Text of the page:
John E. Vigars Kent Church Photographs
Image Source: John Vigar
A connoisseur's church built in the thirteenth century by a man called Adulphus to replace a Saxon church. About a hundred years later the church was substantially enlarged under Sir Thomas Aldon, a courtier of Edward III. Stained glass shields of the King and associated Kentish families still survive as part of the fantastic East window where the upper lights actually follow the curve of both the external arch and the arch of the three main lights below. How fine it must have looked when completely glazed in stained glass. The south porch has a rare fireplace - showing that it may have been adapted to cater for pilgrims on their way to the shrine of Becket at Canterbury Cathedral. Of the same date is the fine screen and possibly the floor tiles. In the north transept is a good example of late fifteenth century wall painting. It depicts the Trinity and is set in a series of decorative frames. Regrettably the dove - central to the story as representative of the Holy Spirit - has long disappeared.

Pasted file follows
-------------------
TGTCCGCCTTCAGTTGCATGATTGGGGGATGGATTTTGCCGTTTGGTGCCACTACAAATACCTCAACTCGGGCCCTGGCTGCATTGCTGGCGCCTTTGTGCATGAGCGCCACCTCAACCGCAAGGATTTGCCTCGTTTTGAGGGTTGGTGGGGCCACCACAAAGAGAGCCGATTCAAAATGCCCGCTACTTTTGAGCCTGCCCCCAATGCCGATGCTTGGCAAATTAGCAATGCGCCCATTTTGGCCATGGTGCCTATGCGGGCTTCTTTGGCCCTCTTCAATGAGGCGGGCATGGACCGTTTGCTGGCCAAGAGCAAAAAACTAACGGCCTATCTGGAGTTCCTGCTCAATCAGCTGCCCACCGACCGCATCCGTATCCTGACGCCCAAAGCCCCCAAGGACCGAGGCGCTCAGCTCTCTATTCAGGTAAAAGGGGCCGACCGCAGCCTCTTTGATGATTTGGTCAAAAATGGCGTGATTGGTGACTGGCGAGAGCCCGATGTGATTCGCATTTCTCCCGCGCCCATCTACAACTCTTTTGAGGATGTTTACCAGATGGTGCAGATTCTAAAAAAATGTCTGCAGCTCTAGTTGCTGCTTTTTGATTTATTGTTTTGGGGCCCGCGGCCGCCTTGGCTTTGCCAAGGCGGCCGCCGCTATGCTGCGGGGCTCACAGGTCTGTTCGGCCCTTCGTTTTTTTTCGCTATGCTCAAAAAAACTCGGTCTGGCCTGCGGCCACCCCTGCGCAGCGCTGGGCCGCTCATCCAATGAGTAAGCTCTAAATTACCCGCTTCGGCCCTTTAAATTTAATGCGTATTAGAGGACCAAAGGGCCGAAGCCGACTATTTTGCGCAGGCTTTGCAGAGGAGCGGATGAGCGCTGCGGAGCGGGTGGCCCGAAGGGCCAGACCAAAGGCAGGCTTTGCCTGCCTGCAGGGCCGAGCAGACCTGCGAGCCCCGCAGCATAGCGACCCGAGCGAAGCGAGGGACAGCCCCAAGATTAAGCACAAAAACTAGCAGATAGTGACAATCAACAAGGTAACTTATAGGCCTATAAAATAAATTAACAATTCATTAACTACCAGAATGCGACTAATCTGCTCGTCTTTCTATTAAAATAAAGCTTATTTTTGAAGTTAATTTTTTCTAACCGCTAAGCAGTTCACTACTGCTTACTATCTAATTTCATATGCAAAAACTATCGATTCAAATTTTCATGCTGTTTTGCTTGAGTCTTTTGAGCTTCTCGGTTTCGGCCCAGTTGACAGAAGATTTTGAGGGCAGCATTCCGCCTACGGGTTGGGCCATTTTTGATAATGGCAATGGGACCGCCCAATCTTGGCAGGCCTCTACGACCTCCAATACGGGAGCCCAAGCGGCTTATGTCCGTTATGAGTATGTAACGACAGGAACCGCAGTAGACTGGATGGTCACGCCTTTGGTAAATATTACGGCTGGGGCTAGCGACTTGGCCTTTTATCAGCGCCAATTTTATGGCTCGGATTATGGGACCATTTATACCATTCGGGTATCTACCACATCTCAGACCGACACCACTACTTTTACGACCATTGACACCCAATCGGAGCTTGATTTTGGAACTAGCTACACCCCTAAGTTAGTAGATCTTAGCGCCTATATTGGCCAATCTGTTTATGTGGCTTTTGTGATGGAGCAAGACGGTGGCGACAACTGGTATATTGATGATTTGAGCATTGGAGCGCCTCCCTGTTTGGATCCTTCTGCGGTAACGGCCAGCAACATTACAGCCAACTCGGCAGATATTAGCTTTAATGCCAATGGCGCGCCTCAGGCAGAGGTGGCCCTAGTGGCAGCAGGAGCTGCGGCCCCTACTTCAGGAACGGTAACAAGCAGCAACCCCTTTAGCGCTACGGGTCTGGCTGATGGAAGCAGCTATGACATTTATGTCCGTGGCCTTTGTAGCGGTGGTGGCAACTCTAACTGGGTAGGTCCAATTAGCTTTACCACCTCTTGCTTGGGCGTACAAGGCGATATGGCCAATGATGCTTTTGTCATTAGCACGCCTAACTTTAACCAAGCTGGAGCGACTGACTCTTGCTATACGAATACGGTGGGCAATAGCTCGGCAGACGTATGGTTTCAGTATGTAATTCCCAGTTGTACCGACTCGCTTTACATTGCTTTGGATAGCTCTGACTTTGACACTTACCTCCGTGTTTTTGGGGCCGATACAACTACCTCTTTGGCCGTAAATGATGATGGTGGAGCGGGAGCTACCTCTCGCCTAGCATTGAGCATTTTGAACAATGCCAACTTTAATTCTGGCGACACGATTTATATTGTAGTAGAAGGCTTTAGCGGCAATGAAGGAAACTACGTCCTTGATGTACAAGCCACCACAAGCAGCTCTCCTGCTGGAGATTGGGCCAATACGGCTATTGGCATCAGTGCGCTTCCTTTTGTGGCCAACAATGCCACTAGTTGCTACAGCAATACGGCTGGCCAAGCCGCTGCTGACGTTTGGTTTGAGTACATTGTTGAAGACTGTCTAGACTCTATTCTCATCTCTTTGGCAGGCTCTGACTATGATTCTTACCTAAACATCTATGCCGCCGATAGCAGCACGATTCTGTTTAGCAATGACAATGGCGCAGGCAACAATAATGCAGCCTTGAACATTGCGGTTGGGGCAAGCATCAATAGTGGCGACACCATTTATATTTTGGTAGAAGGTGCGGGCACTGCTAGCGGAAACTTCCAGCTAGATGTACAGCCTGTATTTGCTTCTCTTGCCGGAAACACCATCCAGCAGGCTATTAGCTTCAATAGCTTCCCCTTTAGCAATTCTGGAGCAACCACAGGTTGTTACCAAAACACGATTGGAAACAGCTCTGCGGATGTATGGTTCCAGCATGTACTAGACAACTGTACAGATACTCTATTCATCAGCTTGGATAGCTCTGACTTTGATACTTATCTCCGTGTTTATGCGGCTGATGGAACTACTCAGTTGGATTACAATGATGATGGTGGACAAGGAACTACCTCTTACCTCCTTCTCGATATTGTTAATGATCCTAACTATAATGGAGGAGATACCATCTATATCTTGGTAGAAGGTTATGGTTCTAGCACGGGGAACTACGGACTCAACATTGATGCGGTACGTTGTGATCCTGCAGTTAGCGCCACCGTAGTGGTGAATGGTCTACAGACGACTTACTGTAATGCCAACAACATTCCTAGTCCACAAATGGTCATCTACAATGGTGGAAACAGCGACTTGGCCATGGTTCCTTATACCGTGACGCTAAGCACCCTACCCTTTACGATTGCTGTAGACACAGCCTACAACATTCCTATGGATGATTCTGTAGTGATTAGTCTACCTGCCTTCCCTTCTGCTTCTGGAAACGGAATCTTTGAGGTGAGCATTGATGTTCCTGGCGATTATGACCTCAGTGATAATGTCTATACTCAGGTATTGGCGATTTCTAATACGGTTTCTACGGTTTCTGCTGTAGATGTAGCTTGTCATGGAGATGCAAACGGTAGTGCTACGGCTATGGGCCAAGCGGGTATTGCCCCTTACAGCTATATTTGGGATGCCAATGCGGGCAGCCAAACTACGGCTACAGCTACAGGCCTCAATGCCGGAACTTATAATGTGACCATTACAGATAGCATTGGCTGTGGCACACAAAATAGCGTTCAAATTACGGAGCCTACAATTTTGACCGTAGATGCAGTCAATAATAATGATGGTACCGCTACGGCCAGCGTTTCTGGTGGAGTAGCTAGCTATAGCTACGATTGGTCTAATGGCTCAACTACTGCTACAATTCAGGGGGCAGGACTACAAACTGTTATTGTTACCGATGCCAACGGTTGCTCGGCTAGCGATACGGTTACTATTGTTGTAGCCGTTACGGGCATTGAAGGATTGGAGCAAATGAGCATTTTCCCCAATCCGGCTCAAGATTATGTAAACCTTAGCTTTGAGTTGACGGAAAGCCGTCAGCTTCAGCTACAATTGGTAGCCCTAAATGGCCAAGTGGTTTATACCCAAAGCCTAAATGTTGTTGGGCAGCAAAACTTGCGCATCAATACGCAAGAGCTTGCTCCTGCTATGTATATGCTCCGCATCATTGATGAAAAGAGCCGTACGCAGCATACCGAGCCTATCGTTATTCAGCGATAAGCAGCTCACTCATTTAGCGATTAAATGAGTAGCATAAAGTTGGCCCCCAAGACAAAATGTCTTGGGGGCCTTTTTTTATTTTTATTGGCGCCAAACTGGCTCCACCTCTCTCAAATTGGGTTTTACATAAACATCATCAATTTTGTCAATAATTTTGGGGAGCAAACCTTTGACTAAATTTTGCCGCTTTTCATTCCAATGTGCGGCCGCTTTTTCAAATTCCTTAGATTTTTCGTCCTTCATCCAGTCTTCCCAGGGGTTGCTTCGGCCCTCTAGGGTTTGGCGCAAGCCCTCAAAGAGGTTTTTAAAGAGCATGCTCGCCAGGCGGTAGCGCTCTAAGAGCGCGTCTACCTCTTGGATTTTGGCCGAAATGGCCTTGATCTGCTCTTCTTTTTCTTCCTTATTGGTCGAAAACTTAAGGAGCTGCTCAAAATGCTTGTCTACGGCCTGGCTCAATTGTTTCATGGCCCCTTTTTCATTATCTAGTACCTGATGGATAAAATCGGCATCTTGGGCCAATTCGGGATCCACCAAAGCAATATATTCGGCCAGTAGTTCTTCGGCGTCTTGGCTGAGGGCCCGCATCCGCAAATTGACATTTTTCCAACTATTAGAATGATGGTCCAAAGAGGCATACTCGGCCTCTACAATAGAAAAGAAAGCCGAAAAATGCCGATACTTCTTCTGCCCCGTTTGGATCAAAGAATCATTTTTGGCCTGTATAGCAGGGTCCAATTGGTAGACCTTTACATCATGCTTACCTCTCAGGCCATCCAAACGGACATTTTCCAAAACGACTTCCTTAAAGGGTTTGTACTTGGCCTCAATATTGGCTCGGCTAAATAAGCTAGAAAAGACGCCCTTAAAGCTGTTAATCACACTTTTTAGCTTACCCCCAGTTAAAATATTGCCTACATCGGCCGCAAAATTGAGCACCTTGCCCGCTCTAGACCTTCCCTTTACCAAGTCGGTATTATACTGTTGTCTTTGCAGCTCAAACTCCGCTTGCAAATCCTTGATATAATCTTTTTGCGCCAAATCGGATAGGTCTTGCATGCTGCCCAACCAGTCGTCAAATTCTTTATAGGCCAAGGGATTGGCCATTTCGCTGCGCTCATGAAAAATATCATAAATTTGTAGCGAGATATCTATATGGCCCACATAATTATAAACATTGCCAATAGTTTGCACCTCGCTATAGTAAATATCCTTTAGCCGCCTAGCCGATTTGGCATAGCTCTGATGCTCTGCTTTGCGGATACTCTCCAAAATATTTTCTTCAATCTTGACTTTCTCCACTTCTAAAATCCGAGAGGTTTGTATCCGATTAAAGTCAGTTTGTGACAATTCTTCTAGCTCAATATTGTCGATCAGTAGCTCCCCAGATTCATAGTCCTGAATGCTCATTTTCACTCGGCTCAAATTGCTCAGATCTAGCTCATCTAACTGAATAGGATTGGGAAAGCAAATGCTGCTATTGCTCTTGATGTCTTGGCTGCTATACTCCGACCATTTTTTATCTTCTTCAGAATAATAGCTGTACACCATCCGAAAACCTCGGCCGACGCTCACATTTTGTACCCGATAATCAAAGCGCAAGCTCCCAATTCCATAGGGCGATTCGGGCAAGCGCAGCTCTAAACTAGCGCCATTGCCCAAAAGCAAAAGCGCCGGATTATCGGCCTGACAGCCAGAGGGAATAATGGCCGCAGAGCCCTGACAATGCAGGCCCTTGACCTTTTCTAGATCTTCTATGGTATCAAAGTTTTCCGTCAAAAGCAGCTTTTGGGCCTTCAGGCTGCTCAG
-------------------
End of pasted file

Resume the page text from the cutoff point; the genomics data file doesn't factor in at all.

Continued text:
1851 Census Details
Seating Capacity: 394
Morning Attendance: 170
Afternoon Attendance: No service
Evening Attendance: No service
Original Build Date/Architect: Medieval
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